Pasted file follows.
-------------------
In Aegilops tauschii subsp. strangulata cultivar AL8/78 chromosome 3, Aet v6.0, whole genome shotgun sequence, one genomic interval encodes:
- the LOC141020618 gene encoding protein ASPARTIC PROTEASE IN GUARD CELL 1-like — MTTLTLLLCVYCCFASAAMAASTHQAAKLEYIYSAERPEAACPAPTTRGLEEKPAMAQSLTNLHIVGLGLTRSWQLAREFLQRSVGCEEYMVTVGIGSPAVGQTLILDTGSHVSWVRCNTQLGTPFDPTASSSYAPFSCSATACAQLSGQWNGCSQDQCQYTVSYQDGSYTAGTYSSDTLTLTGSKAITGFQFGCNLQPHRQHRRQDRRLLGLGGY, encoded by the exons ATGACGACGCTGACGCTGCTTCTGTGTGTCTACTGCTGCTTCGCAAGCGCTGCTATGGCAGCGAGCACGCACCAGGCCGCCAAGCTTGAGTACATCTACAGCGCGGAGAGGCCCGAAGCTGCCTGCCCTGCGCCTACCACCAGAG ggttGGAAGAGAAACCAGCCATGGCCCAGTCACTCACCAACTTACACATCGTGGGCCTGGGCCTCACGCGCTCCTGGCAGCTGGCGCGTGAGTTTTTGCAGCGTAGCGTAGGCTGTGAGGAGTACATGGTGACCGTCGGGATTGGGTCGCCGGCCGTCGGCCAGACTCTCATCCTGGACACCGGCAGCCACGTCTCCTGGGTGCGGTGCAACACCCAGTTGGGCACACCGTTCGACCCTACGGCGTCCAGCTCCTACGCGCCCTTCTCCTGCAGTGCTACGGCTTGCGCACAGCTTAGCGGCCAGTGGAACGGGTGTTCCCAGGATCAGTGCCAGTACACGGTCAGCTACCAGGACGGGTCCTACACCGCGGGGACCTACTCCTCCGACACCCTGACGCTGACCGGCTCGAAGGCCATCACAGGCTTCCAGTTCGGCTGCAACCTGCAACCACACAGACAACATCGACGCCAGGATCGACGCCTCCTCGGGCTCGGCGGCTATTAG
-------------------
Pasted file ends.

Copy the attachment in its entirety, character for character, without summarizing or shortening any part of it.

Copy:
In Aegilops tauschii subsp. strangulata cultivar AL8/78 chromosome 3, Aet v6.0, whole genome shotgun sequence, one genomic interval encodes:
- the LOC141020618 gene encoding protein ASPARTIC PROTEASE IN GUARD CELL 1-like — MTTLTLLLCVYCCFASAAMAASTHQAAKLEYIYSAERPEAACPAPTTRGLEEKPAMAQSLTNLHIVGLGLTRSWQLAREFLQRSVGCEEYMVTVGIGSPAVGQTLILDTGSHVSWVRCNTQLGTPFDPTASSSYAPFSCSATACAQLSGQWNGCSQDQCQYTVSYQDGSYTAGTYSSDTLTLTGSKAITGFQFGCNLQPHRQHRRQDRRLLGLGGY, encoded by the exons ATGACGACGCTGACGCTGCTTCTGTGTGTCTACTGCTGCTTCGCAAGCGCTGCTATGGCAGCGAGCACGCACCAGGCCGCCAAGCTTGAGTACATCTACAGCGCGGAGAGGCCCGAAGCTGCCTGCCCTGCGCCTACCACCAGAG ggttGGAAGAGAAACCAGCCATGGCCCAGTCACTCACCAACTTACACATCGTGGGCCTGGGCCTCACGCGCTCCTGGCAGCTGGCGCGTGAGTTTTTGCAGCGTAGCGTAGGCTGTGAGGAGTACATGGTGACCGTCGGGATTGGGTCGCCGGCCGTCGGCCAGACTCTCATCCTGGACACCGGCAGCCACGTCTCCTGGGTGCGGTGCAACACCCAGTTGGGCACACCGTTCGACCCTACGGCGTCCAGCTCCTACGCGCCCTTCTCCTGCAGTGCTACGGCTTGCGCACAGCTTAGCGGCCAGTGGAACGGGTGTTCCCAGGATCAGTGCCAGTACACGGTCAGCTACCAGGACGGGTCCTACACCGCGGGGACCTACTCCTCCGACACCCTGACGCTGACCGGCTCGAAGGCCATCACAGGCTTCCAGTTCGGCTGCAACCTGCAACCACACAGACAACATCGACGCCAGGATCGACGCCTCCTCGGGCTCGGCGGCTATTAG